Demand food handler’s test certificates from food vendors

By Alexander Nyarko Yeboah, GNA          

Tema, Oct. 24, GNA – The Head of Community
Development Unit of the Social Welfare and Community Development of the Tema
Metropolitan Assembly (TMA), has asked the public to demand food handler’s
certificates from food vendors before patronizing them.

Ms. Theresa Anafi says, “It’s expected that
most food handlers pass the food handler’s test by the TMA and the Food and
Drugs Board (FGB) to be cleared of certain contagious diseases or poor sanitary
conditions before they give the person that certificate.”

She said this on Wednesday during a durbar at
the Manheam Methodist Basic School to educate school children on the need to
wash their hands with soap and running water in commemoration of the Global Day
of hand washing.

She observed that, even though it was the duty
of the assembly and FDB to check those who operated food joints for strict
adherence to hygienic standards, “Food joints sometimes spring up at places we
may not see and that’s why the public must help.”

She pleaded with government and other
stakeholders to make funds and facilities available to enable children wash
their hands at school as a prerequisite for healthy living.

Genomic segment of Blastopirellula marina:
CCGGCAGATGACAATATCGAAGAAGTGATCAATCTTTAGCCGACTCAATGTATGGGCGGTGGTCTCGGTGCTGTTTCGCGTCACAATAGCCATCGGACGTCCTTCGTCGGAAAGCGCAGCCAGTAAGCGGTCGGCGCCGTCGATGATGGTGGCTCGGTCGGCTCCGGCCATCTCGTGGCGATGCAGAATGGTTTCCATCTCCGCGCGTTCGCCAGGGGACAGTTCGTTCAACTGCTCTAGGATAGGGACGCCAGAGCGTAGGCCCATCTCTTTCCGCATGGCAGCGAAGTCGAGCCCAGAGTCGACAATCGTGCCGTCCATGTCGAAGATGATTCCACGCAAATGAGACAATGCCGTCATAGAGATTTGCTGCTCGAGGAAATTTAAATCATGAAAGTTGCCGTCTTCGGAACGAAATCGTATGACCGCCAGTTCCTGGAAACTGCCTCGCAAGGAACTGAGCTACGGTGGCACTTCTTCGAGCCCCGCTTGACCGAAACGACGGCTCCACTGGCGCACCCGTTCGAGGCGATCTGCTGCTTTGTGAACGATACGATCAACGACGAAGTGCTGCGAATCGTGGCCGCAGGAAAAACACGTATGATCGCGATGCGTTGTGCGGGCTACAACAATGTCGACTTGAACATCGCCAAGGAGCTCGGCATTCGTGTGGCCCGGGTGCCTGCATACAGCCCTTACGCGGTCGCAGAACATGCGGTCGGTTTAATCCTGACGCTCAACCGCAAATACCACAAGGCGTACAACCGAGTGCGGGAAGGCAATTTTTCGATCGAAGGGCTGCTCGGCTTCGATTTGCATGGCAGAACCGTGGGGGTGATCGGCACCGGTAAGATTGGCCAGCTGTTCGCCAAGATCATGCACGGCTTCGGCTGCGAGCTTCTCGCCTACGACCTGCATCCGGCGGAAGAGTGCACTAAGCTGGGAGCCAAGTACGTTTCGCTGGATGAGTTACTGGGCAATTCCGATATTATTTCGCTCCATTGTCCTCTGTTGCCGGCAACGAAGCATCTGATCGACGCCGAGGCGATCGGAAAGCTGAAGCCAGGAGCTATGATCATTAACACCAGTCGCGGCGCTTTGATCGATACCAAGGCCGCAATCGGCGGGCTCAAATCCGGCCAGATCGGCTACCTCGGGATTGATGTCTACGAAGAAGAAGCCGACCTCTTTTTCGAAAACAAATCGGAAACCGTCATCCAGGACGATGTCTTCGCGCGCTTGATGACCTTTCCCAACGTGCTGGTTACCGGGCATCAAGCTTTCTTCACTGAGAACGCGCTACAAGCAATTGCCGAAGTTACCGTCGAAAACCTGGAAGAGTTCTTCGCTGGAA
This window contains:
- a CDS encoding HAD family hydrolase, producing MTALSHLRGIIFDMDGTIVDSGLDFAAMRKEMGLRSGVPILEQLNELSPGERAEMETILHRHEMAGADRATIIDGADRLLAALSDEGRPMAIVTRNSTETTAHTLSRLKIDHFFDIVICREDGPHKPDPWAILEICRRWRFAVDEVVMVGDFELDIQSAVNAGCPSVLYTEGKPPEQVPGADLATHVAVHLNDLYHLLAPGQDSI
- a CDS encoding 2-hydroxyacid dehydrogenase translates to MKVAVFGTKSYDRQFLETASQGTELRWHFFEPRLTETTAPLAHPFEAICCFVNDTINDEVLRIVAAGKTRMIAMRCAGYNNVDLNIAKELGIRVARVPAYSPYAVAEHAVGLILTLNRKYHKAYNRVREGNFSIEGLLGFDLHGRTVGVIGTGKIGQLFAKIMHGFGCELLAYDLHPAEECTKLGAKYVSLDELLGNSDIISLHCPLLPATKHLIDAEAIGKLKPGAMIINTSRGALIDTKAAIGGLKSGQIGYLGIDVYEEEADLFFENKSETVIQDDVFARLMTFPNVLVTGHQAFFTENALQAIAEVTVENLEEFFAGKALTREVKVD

She said they chose Tema Newtown for the
campaign because it had a lot of sanitation issues with very poor conditions in
certain parts of the community and therefore there was the need to do more
education in the community.

The Head Teacher of the Manheam Methodist
Basic School, Mr. Michael Mensah Annang, stressed the need to incorporate
hygiene studies in “our school curricular as a way of changing the mindset of
the populace” concerning healthy living.

He observed that the rate at which the pupils
got sick which robbed them of quality learning time and their parents’
resources was alarming and that could easily be checked if they were taught how
to imbibe basic hygiene in their lives.

The Head teacher of St. Johns Methodist
School, Mr. Joseph Kobina Ennison, the second school they visited, in
appreciating the campaign, observed that education had not gone well with the
Newtown community which meant that it would take more effort to be able
re-orient them.

He prayed that the TMA would do more
sensitization programmes to help adults in the community embrace hygienic
practices for the younger ones would follow suit.

As part of the demonstration, the children
were taught how to wash their hands including in between fingers, under nails
and palms by washing under running water and soap any time before meals and
after visiting the toilet.


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